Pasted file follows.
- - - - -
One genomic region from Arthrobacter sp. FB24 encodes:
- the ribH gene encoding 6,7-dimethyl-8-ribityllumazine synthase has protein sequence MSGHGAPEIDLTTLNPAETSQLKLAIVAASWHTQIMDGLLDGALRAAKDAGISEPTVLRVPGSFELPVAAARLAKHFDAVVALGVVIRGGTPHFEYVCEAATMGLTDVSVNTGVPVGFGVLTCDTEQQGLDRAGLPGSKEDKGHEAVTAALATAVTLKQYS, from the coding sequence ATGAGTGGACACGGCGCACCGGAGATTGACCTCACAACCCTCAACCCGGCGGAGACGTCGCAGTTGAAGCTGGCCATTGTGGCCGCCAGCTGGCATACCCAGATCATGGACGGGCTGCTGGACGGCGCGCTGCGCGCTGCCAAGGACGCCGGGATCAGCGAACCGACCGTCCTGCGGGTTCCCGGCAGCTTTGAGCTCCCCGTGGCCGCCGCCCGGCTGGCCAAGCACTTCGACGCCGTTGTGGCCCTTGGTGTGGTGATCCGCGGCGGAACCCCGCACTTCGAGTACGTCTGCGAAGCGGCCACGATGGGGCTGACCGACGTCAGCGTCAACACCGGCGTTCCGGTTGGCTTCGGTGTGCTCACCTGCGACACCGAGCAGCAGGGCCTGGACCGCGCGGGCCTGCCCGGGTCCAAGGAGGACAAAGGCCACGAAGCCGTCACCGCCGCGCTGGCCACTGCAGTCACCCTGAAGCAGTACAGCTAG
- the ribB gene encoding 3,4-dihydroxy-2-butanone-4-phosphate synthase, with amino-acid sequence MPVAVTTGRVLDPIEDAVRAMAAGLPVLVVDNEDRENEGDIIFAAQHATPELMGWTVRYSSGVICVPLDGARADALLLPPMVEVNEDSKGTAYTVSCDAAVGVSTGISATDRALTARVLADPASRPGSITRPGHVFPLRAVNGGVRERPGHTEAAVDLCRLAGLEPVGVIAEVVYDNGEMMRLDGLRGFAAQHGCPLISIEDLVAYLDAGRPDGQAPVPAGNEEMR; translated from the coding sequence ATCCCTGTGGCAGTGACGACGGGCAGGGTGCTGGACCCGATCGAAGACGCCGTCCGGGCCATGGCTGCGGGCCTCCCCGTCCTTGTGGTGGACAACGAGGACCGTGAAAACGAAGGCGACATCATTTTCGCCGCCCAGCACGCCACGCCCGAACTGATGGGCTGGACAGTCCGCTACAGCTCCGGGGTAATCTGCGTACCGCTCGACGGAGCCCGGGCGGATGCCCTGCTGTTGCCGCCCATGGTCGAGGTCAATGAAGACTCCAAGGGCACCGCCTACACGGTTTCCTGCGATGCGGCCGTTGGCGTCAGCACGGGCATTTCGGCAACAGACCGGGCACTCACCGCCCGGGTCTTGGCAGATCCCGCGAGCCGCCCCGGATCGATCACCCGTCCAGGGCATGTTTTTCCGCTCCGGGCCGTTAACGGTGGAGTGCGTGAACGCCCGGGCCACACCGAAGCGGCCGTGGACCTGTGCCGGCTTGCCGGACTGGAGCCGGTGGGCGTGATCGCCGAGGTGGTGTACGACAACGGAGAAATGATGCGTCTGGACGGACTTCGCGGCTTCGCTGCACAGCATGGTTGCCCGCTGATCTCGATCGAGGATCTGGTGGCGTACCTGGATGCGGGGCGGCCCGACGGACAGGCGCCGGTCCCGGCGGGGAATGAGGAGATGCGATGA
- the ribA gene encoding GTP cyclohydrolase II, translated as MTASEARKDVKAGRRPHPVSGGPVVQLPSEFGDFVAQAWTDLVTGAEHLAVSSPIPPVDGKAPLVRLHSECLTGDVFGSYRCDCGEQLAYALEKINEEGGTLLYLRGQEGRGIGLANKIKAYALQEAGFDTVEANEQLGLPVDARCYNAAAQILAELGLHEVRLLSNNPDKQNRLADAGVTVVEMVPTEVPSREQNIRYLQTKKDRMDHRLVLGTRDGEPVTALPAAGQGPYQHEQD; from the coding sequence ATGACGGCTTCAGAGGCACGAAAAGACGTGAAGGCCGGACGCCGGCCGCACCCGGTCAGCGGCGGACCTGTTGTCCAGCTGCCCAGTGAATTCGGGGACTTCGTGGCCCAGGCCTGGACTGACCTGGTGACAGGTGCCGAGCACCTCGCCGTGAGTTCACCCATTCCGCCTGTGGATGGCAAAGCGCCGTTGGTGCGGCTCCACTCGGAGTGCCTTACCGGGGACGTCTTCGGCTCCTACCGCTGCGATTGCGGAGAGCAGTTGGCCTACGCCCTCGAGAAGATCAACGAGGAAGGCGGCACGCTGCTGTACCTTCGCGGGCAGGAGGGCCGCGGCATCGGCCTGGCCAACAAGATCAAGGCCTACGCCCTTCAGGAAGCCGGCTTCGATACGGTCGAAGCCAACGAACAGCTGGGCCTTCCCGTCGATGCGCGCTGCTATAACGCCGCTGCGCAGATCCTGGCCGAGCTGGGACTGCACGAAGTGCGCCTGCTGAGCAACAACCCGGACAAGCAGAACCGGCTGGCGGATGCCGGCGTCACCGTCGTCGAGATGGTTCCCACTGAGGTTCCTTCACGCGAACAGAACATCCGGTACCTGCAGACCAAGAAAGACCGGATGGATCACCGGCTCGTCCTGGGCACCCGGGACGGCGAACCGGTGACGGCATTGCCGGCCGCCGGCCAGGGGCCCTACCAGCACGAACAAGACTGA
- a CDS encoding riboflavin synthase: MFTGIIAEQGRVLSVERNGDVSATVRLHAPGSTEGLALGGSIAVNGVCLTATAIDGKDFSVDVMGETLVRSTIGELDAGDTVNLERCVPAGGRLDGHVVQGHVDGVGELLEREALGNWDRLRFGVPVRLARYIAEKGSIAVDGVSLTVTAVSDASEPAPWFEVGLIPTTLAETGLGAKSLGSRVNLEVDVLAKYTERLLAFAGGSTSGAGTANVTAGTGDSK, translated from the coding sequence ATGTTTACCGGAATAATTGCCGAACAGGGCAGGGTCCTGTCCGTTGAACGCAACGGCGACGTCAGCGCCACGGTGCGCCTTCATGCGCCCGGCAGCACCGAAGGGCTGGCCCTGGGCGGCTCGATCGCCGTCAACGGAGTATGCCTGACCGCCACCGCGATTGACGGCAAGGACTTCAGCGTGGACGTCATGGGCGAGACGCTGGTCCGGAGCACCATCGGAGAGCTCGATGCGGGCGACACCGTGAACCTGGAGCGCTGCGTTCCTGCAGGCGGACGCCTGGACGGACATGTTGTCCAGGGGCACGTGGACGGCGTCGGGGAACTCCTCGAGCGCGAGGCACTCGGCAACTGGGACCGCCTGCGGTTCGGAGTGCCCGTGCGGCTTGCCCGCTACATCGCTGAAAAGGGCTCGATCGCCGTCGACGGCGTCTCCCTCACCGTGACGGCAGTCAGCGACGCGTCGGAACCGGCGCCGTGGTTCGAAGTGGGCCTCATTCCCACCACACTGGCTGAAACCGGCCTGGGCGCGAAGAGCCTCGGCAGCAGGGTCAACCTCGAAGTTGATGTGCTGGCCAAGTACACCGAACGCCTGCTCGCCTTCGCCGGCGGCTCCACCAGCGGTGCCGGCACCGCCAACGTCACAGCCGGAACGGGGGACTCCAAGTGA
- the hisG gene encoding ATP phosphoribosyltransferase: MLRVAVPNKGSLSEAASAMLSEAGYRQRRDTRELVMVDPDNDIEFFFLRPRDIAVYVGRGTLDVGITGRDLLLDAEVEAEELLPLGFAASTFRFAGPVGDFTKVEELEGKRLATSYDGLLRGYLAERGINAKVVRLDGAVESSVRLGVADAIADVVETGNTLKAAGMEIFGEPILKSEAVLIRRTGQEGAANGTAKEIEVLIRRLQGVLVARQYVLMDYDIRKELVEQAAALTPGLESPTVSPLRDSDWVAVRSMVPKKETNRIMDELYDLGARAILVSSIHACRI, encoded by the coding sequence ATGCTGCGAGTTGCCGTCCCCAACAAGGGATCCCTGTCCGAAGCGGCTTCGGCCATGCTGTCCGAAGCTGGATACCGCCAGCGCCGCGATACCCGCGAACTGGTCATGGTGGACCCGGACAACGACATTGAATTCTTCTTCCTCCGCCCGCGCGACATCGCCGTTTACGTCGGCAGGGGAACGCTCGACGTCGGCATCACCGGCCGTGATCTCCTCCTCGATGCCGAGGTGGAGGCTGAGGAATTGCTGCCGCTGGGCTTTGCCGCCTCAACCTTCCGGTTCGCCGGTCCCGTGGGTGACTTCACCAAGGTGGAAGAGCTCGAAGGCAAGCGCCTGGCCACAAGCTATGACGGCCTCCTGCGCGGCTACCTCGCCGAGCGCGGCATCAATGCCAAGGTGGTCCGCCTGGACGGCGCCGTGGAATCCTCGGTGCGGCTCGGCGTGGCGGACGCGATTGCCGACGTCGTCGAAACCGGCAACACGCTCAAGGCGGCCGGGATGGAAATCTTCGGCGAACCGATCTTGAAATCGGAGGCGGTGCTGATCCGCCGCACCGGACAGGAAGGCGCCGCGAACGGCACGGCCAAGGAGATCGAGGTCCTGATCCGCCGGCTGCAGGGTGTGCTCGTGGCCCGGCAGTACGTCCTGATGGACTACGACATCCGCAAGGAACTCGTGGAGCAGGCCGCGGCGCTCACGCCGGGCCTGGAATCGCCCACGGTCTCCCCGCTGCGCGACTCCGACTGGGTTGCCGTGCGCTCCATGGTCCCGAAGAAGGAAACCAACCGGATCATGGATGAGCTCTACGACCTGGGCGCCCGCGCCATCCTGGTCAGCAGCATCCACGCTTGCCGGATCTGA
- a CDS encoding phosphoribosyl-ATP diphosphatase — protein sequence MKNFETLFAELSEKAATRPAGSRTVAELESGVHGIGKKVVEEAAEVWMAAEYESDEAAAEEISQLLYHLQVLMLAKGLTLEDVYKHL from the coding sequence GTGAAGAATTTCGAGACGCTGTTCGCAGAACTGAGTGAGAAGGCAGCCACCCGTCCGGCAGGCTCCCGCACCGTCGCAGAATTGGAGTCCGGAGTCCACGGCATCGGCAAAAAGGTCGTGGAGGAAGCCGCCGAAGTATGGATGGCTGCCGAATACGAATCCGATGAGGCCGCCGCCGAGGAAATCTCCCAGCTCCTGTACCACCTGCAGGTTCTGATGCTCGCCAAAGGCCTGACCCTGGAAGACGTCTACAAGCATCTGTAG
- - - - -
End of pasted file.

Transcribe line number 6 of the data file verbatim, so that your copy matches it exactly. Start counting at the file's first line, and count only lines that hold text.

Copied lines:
- the hisG gene encoding ATP phosphoribosyltransferase: MLRVAVPNKGSLSEAASAMLSEAGYRQRRDTRELVMVDPDNDIEFFFLRPRDIAVYVGRGTLDVGITGRDLLLDAEVEAEELLPLGFAASTFRFAGPVGDFTKVEELEGKRLATSYDGLLRGYLAERGINAKVVRLDGAVESSVRLGVADAIADVVETGNTLKAAGMEIFGEPILKSEAVLIRRTGQEGAANGTAKEIEVLIRRLQGVLVARQYVLMDYDIRKELVEQAAALTPGLESPTVSPLRDSDWVAVRSMVPKKETNRIMDELYDLGARAILVSSIHACRI, encoded by the coding sequence ATGCTGCGAGTTGCCGTCCCCAACAAGGGATCCCTGTCCGAAGCGGCTTCGGCCATGCTGTCCGAAGCTGGATACCGCCAGCGCCGCGATACCCGCGAACTGGTCATGGTGGACCCGGACAACGACATTGAATTCTTCTTCCTCCGCCCGCGCGACATCGCCGTTTACGTCGGCAGGGGAACGCTCGACGTCGGCATCACCGGCCGTGATCTCCTCCTCGATGCCGAGGTGGAGGCTGAGGAATTGCTGCCGCTGGGCTTTGCCGCCTCAACCTTCCGGTTCGCCGGTCCCGTGGGTGACTTCACCAAGGTGGAAGAGCTCGAAGGCAAGCGCCTGGCCACAAGCTATGACGGCCTCCTGCGCGGCTACCTCGCCGAGCGCGGCATCAATGCCAAGGTGGTCCGCCTGGACGGCGCCGTGGAATCCTCGGTGCGGCTCGGCGTGGCGGACGCGATTGCCGACGTCGTCGAAACCGGCAACACGCTCAAGGCGGCCGGGATGGAAATCTTCGGCGAACCGATCTTGAAATCGGAGGCGGTGCTGATCCGCCGCACCGGACAGGAAGGCGCCGCGAACGGCACGGCCAAGGAGATCGAGGTCCTGATCCGCCGGCTGCAGGGTGTGCTCGTGGCCCGGCAGTACGTCCTGATGGACTACGACATCCGCAAGGAACTCGTGGAGCAGGCCGCGGCGCTCACGCCGGGCCTGGAATCGCCCACGGTCTCCCCGCTGCGCGACTCCGACTGGGTTGCCGTGCGCTCCATGGTCCCGAAGAAGGAAACCAACCGGATCATGGATGAGCTCTACGACCTGGGCGCCCGCGCCATCCTGGTCAGCAGCATCCACGCTTGCCGGATCTGA